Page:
The stadium was scheduled to undergo a massive construction and expansion project beginning in the offseason of 2012. However, the start of the project was delayed until the 2013 offseason. This expansion project increased Paulson Stadium's total capacity to 25,000 and moved all of Georgia Southern's football facilities to a state-of-the-art Football Operations Center onsite. At the time the plan was originally announced, the 57,000-square foot facility was intended to be first of class at the FCS level and rival many at the FBS level; at the time of completion, Georgia Southern was a transitional FBS member in the Sun Belt Conference. The Ted Smith Family Football Center consists of coaches' offices, team meeting rooms, locker rooms, rehabilitation rooms, weight room and the Georgia Southern Football Hall of Fame. The $10 million facility is the largest privately funded project in the history of Georgia Southern University. The northern mid-deck was completed in time for the Spring 2014 commencement ceremony while the Ted Smith Family Football Center was formally dedicated on August 16, 2014.
|1||25,725||Dec. 16, 1989||Ga Southern 37, Stephen F. Austin 34|
|2||24,782||Sept. 19, 2015||Ga Southern 48, The Citadel 13|
|3||24,535||Sept. 25, 2014||Ga Southern 34, Appalachian State 14|
|4||24,078||Nov. 11, 1989||Ga Southern 34, Chattanooga 13|
|5||23, 520||Sept. 12, 2015||Ga Southern 43, Western Michigan 17|
|6||23,373||Nov. 10, 2007||Ga Southern 22, Furman 24|
|7||23, 250||Oct. 11, 2014||Ga Southern 47, Idaho 24|
|8||23,204||Dec. 15, 1990||Ga Southern 36, Nevada 13|
|9||23,167||Sept. 1, 2001||Ga Southern 69, Savannah State 6|
|10||23,121||Sept. 6, 2014||Ga Southern 83, Savannah State 9|
Paulson Stadium hosted the 1989, 1990 and 1991 NCAA Division I-AA National Football Championship Games. 25,725 fans, the largest crowd in Paulson Stadium history, saw Georgia Southern defeat Stephen F. Austin in the 1989 NCAA Championship Game. Temporary bleachers were brought in and installed in the east endzone and on the northern concourse to handle the standing-room-only crowd.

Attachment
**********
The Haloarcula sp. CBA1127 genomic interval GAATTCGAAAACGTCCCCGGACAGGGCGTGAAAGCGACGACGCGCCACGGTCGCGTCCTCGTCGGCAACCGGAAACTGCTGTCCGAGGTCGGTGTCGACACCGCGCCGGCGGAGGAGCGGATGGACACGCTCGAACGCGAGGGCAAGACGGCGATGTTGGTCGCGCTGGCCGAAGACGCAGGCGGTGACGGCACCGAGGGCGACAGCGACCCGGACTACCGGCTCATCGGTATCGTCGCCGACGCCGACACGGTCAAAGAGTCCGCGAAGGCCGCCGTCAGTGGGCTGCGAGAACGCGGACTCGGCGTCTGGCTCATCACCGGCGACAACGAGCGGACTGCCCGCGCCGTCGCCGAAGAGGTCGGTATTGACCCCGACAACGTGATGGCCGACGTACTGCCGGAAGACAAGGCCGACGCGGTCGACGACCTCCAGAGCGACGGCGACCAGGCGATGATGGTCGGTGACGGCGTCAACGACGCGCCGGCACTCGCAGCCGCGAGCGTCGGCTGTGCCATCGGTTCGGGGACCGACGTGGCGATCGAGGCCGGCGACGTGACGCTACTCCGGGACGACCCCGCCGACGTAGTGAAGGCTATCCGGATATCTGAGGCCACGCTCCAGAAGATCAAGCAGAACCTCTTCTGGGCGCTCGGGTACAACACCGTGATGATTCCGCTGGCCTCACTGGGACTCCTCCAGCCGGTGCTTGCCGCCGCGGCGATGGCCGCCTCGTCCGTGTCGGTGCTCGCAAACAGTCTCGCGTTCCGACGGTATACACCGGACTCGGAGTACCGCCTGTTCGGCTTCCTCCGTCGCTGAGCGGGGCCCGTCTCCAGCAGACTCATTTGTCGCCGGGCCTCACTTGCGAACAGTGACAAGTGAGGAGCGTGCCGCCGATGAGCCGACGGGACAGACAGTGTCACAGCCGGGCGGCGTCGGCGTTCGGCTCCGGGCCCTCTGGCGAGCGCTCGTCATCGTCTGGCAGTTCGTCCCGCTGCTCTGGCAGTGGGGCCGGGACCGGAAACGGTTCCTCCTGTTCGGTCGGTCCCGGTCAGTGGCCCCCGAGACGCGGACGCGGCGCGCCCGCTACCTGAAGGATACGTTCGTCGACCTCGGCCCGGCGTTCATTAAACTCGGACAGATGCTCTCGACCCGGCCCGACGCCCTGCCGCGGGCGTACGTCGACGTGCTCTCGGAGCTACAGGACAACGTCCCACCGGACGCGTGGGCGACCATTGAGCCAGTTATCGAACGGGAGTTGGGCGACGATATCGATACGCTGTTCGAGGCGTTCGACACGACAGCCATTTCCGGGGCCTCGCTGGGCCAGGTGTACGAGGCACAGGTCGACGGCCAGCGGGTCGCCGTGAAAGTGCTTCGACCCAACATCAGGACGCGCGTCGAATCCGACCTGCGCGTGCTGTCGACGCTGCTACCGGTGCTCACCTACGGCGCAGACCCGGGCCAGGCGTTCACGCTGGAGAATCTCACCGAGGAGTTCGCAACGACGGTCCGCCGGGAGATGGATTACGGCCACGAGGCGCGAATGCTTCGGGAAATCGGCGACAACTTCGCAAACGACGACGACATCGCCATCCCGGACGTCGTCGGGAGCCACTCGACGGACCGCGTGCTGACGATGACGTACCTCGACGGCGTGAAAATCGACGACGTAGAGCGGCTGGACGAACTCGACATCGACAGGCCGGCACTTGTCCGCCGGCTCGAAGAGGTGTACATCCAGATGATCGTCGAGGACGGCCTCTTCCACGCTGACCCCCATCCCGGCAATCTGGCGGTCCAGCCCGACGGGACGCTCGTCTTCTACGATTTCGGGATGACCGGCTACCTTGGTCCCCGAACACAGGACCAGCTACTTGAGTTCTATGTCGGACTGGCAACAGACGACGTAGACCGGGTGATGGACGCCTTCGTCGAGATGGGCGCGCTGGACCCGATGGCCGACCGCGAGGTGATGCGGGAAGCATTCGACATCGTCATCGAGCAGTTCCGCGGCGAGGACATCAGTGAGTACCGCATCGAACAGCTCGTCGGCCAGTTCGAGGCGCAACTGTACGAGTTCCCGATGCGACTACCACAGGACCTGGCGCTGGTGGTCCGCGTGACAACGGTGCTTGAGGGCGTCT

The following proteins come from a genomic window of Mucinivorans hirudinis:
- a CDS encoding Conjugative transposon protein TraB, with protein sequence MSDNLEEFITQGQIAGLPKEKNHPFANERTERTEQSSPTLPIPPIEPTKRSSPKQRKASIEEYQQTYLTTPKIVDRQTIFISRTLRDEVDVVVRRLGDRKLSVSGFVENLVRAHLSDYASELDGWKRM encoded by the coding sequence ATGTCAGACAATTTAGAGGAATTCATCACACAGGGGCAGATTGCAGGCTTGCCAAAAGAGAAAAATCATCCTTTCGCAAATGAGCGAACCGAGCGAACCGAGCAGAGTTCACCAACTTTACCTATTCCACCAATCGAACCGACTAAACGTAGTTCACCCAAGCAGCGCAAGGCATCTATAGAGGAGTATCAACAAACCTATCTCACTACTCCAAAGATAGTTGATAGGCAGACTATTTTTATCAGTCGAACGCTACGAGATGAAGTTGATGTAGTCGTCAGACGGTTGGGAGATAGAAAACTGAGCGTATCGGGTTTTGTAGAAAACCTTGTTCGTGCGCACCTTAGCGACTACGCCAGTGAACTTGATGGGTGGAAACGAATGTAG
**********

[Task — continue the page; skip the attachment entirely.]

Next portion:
- "New Turf at Paulson Stadium Taking Shape - GSU Athletics". Georgia Southern University Athletics. Retrieved 16 October 2012.
- Consumer Price Index (estimate) 1800–2014. Federal Reserve Bank of Minneapolis. Retrieved February 27, 2014.
- Campus Tour: Paulson Stadium, Retrieved July 28, 2008
- Georgia Southern Football Media Guide, 2004. 9
- "Allen E. Paulson Stadium - Georgia Southern University Eagles Athletics". Georgiasoutherneagles.com. Retrieved August 9, 2012.
- Georgia Southern Football Media Guide, 2004. 187
- "Prescription Athletic Turf®". Motz Group. Retrieved 16 October 2012.
- Template:Icite news
- "Football Operations Center Ribbon Cutting and Eagle Fan Fest Set for August 16th". GSEagles.com. Retrieved 12 September 2014.
- Kennedy, Katherine (May 9, 2007). "Brad Paisley to Perform in Statesboro Friday (Archives)". Statesboro Herald. Retrieved August 9, 2012.
- "Country Superstar Tim McGraw to Play GSU April 30". Statesboro Herald. March 23, 2010. Retrieved August 9, 2012.
|Host of the NCAA Division I-AA National Championship Game
Marshall University Stadium